Sorting out the EU’s collective action problems is something of a collective action problem.
Governing Europe has always been a co-operative, collaborative exercise, in which oversize coalitions of national governments slowly negotiate in a variety of languages, long into the night, in sleepy Continental towns, to solve chronically boring problems. The Commission proposes the harmonization of standards on baggage collection; over excellent wines, the Member States languorously discuss the proposals; the European Parliament gets its say; months pass; suddenly, all at once, European baggage starts to be handled in the same way. Airlines save a bit of money. Another day, another Euro: incremental improvements over the status quo are the EU’s bread and butter.
Unfortunately, the real world is not always this dull. The last two years have found Europe’s firefighting capabilities wanting. Progress, admittedly, has recently been made: a scheme for the bailing out of governments lurched over a significant hurdle, the ECB has committed itself to unlimited, if conditional, intervention in national bond markets, and plans for Continental supervision of Eurozone banks have been tabled. Offstage lurks a proposal for a Financial Transaction Tax. These are the beginnings of a complicated solution to a complicated problem.
But they may be too late.
For in these last two years, European growth rates have turned anaemic, Britain has re-entered recession, and Greece’s economy will be smaller in 2013 than it was in 2006. Further afield, American growth prospects have suffered, and even the Chinese economy is losing steam. Capacity in each of these economies still lags behind pre-2008 levels.
Heads should roll. But whose?
No-one leads Europe. No politician has a mandate for decisions that affect all European citizens. National politicians are empowered to drag their feet, but face no parallel impetus to solve problems.
David Cameron’s so-called veto of the Eurozone’s fiscal compact last December is illustrative. Faced with an electorate hostile to Europe, a Parliamentary party whose obsession with Europe is sufficiently pathological to require group therapy, and the worst economic crisis since the Great Depression, Cameron chose to do nothing, dramatically.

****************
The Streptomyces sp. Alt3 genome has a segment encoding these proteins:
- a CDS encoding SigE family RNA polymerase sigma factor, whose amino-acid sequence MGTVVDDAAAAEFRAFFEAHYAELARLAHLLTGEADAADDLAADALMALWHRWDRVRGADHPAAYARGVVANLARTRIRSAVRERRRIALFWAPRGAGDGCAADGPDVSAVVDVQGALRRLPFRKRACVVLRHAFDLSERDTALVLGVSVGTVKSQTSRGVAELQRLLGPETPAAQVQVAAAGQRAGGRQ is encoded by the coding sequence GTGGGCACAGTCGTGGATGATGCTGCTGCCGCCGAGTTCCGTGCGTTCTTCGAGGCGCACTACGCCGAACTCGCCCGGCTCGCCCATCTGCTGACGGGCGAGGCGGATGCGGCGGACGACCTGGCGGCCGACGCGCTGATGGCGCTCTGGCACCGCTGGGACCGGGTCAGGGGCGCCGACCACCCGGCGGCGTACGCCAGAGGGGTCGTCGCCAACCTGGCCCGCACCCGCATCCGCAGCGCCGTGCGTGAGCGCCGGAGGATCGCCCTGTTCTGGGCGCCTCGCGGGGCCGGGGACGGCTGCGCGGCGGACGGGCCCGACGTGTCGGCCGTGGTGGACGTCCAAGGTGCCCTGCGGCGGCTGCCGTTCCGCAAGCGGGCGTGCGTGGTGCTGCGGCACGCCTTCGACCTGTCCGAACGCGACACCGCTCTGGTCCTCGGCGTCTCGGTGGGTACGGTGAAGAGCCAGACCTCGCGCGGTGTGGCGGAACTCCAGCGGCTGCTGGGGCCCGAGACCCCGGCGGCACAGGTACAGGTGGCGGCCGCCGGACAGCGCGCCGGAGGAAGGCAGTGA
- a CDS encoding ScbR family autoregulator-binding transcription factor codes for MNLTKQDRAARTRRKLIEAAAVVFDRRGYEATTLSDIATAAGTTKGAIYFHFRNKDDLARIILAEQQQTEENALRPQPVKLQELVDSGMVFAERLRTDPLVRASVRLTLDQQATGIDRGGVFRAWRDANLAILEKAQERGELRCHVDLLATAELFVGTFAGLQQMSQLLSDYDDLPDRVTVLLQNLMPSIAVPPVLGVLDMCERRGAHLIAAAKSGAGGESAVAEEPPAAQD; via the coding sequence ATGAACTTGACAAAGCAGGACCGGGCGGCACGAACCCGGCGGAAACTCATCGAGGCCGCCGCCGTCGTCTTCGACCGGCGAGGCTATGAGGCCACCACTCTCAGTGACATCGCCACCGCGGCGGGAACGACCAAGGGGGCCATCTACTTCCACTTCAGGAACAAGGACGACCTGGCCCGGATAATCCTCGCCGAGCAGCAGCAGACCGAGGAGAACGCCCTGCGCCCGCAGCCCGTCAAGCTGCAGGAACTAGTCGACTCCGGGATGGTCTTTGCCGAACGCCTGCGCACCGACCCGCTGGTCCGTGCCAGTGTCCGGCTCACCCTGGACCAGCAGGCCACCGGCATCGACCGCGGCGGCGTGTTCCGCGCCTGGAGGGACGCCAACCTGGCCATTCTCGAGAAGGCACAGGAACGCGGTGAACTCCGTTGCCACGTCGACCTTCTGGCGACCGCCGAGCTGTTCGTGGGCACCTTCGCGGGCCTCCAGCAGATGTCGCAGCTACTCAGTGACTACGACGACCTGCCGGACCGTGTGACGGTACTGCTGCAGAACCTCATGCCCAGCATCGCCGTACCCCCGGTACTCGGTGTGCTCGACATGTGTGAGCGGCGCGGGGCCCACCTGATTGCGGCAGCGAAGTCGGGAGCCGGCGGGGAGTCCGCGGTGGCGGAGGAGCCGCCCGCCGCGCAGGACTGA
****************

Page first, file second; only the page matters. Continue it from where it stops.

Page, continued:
So Britons look to Merkel for leadership over Europe. There’s just this one thing: none of us voted for her. How, then, are we to influence her thinking? Perhaps German-speaking British citizens could launch a letter-writing campaign, advocating the pooling of European debt, targeted at disaffected CDU voters in Mecklenburg-Vorpommern. An exchange of comment pieces in Der Spiegel between Cameron and the German Chancellor might do the trick.
There are no more direct methods. And that’s a problem, since what Merkel does affects us. The NHS has a slogan: ‘No decisions about me, without me.’ German hostility to ECB activism, and to Eurobonds, has hobbled European crisis management efforts. Merkel makes plenty of non-decisions that affect us, without us.
Just as bad as inaction is illegitimate action. Democracy is a way of legitimating winners, and incentivizing political losers to become winners by devising inventive portfolios of ideas. Were European technocrats, no matter how well intentioned, to distribute resources away from some social group, the affected group might well ask, On whose authority? In a democracy, the answer is forthcoming: The People’s. Fair elections allow governments to make decisions that benefit some and harm others, because voters get periodically to approve of offered policies. In the absence of elections voters get, at best, well-meaning paternalism.
Europe needs an elected President. She would have the exclusive right of initiative over European legislation. She would be elected by the European people. She would be responsive to the interests of a Continental, not a national, electorate. In times of crisis, we would look to her to solve problems, and quickly. She would explain to the European people what Europe was doing and why.
Politicians exist to solve problems: voting gives them incentives to make their constituencies better. Prestige, posterity, and their own job prospects depend on this, and are powerful sources of suasion.
This would improve Europe’s role in world affairs. When Henry Kissinger finds himself wondering who to call, he will be able to pick up the phone with confidence. European nation states chose delay over decision when faced with a humanitarian crisis in Kosovo. A European President would cajole national leaders into action.
We’d be better informed about European governance. ‘Brussels’ would no longer be a byword for meddling, pedantic bureaucrats obsessed with legislating on issues of tangential relevance to people’s daily lives. Very few news stories about the efforts of Commissioners or MEPs make it into the British press, Daily Express splashes on European efforts to regulate bananas aside. We would have intelligent discussion about what the EU plans to do, and this discussion in turn would help it better address people’s lives.
And if the European President messed up, we could vote for someone else. For here is the great liberal insight into the value of democracy, courtesy of Mill, Rousseau, de Tocqueville, Montesquieu, and others: it allows you to kick the bastards out.